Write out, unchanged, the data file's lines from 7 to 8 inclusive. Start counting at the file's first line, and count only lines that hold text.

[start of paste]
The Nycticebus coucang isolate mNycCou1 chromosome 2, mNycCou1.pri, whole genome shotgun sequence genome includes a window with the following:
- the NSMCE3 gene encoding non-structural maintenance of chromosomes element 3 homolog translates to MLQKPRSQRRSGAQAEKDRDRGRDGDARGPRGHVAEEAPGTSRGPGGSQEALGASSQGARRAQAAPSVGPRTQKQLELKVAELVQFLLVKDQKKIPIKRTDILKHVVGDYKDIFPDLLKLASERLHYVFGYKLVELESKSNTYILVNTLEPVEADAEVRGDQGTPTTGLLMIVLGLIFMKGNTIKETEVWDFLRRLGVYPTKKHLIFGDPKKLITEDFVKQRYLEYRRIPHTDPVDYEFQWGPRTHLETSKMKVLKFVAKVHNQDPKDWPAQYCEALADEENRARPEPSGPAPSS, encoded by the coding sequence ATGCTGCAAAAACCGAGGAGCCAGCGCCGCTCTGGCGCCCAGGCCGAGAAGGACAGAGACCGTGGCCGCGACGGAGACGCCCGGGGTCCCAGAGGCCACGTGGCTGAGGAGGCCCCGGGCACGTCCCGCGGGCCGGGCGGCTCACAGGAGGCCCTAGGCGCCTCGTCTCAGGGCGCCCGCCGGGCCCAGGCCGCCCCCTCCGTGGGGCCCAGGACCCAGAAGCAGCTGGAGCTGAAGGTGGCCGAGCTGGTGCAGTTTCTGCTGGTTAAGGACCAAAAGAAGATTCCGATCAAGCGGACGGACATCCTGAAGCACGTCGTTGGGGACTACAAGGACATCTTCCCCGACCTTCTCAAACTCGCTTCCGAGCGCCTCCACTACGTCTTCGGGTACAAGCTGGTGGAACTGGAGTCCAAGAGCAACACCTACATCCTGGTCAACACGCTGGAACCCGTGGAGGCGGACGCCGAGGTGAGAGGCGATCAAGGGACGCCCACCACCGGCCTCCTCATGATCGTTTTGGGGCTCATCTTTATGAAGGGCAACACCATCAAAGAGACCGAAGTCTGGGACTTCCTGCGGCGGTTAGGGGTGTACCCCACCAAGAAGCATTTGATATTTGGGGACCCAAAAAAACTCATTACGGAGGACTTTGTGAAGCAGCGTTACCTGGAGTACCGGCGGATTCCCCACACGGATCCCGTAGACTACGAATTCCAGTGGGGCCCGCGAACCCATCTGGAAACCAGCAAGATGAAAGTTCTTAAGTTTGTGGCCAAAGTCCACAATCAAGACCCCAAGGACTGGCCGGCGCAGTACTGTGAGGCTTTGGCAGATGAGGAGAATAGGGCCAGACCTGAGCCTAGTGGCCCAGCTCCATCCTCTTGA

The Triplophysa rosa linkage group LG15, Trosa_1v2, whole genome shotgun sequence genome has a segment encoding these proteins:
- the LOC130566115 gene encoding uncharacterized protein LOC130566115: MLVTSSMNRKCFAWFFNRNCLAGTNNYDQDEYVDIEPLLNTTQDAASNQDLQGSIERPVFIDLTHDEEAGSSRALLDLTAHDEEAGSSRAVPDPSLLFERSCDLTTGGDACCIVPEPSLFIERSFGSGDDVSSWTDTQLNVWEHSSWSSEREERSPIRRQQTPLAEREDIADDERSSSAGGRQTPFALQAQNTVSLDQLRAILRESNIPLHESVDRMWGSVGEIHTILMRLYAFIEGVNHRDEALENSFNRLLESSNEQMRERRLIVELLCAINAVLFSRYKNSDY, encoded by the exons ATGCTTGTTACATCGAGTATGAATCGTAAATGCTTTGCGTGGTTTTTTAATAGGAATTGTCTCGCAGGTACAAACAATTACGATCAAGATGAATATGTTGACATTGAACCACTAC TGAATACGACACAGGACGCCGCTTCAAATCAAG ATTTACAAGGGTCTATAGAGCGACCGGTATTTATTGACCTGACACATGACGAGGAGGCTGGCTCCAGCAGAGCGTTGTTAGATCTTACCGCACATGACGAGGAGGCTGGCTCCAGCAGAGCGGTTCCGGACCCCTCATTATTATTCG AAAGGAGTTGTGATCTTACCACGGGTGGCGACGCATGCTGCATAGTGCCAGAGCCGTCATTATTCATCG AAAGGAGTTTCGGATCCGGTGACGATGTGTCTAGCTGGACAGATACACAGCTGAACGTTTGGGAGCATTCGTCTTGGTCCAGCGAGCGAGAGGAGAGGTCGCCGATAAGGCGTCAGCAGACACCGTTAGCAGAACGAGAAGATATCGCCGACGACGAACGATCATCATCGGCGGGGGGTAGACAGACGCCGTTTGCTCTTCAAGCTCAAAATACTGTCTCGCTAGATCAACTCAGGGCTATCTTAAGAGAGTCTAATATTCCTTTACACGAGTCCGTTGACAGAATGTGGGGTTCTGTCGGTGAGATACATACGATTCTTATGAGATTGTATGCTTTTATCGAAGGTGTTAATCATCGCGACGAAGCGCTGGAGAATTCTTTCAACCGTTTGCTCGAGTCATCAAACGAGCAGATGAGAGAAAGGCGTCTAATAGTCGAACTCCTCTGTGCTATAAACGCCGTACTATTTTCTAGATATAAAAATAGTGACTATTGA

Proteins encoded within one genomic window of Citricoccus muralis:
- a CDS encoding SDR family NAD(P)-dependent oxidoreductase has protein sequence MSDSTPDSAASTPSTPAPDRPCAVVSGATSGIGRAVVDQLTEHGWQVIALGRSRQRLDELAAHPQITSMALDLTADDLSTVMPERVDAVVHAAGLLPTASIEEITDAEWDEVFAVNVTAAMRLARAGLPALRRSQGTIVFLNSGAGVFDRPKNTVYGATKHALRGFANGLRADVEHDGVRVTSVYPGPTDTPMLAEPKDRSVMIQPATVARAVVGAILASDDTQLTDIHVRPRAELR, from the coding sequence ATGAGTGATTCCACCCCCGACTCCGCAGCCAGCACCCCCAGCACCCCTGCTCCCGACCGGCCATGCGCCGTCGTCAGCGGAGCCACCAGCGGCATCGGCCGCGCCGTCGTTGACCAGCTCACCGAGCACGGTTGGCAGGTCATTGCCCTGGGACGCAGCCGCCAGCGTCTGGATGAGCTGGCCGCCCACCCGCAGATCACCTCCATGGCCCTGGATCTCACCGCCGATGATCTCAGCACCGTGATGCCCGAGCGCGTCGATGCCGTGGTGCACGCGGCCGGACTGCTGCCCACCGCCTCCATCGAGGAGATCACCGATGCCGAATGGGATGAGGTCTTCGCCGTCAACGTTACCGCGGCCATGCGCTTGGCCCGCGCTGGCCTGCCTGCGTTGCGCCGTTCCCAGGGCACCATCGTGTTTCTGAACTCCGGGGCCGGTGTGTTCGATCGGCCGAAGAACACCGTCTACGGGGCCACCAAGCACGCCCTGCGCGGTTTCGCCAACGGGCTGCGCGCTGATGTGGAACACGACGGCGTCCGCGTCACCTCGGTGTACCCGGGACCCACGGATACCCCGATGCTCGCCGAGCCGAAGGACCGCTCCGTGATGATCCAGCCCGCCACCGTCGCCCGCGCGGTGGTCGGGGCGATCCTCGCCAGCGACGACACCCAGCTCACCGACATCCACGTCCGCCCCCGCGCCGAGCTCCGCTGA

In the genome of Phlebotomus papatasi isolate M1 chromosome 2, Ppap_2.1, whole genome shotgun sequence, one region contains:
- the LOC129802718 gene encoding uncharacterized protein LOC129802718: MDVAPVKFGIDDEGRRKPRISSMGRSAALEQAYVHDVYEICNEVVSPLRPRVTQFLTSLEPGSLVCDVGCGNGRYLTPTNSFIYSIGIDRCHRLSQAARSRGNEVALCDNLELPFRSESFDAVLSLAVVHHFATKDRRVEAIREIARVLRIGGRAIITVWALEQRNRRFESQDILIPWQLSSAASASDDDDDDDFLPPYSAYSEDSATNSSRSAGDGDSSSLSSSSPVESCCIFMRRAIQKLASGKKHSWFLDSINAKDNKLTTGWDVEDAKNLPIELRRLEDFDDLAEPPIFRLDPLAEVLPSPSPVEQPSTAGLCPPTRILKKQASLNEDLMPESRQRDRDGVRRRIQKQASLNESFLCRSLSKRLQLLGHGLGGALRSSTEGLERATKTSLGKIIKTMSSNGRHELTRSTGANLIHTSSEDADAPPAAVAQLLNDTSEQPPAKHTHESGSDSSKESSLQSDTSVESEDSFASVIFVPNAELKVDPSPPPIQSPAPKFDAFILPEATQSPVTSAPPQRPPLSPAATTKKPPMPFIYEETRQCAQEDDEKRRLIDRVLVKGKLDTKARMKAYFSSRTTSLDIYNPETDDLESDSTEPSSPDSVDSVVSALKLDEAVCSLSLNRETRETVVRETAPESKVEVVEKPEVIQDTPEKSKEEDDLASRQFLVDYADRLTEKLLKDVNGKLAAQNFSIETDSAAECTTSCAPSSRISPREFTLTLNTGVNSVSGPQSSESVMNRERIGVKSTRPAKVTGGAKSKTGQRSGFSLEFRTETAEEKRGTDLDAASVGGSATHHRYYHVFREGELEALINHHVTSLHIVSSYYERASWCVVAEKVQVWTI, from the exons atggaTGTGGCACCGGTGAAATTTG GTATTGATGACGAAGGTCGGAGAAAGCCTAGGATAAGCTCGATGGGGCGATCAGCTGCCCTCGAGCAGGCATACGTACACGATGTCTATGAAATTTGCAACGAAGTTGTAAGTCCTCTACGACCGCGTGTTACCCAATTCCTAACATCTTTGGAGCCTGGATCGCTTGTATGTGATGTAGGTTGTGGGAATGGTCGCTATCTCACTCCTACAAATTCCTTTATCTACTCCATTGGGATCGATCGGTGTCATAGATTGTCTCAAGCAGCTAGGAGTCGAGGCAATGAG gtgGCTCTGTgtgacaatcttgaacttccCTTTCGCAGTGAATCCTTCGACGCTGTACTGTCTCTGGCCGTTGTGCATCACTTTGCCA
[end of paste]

In the genome of Phlebotomus papatasi isolate M1 chromosome 2, Ppap_2.1, whole genome shotgun sequence, one region contains:
- the LOC129802718 gene encoding uncharacterized protein LOC129802718: MDVAPVKFGIDDEGRRKPRISSMGRSAALEQAYVHDVYEICNEVVSPLRPRVTQFLTSLEPGSLVCDVGCGNGRYLTPTNSFIYSIGIDRCHRLSQAARSRGNEVALCDNLELPFRSESFDAVLSLAVVHHFATKDRRVEAIREIARVLRIGGRAIITVWALEQRNRRFESQDILIPWQLSSAASASDDDDDDDFLPPYSAYSEDSATNSSRSAGDGDSSSLSSSSPVESCCIFMRRAIQKLASGKKHSWFLDSINAKDNKLTTGWDVEDAKNLPIELRRLEDFDDLAEPPIFRLDPLAEVLPSPSPVEQPSTAGLCPPTRILKKQASLNEDLMPESRQRDRDGVRRRIQKQASLNESFLCRSLSKRLQLLGHGLGGALRSSTEGLERATKTSLGKIIKTMSSNGRHELTRSTGANLIHTSSEDADAPPAAVAQLLNDTSEQPPAKHTHESGSDSSKESSLQSDTSVESEDSFASVIFVPNAELKVDPSPPPIQSPAPKFDAFILPEATQSPVTSAPPQRPPLSPAATTKKPPMPFIYEETRQCAQEDDEKRRLIDRVLVKGKLDTKARMKAYFSSRTTSLDIYNPETDDLESDSTEPSSPDSVDSVVSALKLDEAVCSLSLNRETRETVVRETAPESKVEVVEKPEVIQDTPEKSKEEDDLASRQFLVDYADRLTEKLLKDVNGKLAAQNFSIETDSAAECTTSCAPSSRISPREFTLTLNTGVNSVSGPQSSESVMNRERIGVKSTRPAKVTGGAKSKTGQRSGFSLEFRTETAEEKRGTDLDAASVGGSATHHRYYHVFREGELEALINHHVTSLHIVSSYYERASWCVVAEKVQVWTI, from the exons atggaTGTGGCACCGGTGAAATTTG GTATTGATGACGAAGGTCGGAGAAAGCCTAGGATAAGCTCGATGGGGCGATCAGCTGCCCTCGAGCAGGCATACGTACACGATGTCTATGAAATTTGCAACGAAGTTGTAAGTCCTCTACGACCGCGTGTTACCCAATTCCTAACATCTTTGGAGCCTGGATCGCTTGTATGTGATGTAGGTTGTGGGAATGGTCGCTATCTCACTCCTACAAATTCCTTTATCTACTCCATTGGGATCGATCGGTGTCATAGATTGTCTCAAGCAGCTAGGAGTCGAGGCAATGAG gtgGCTCTGTgtgacaatcttgaacttccCTTTCGCAGTGAATCCTTCGACGCTGTACTGTCTCTGGCCGTTGTGCATCACTTTGCCA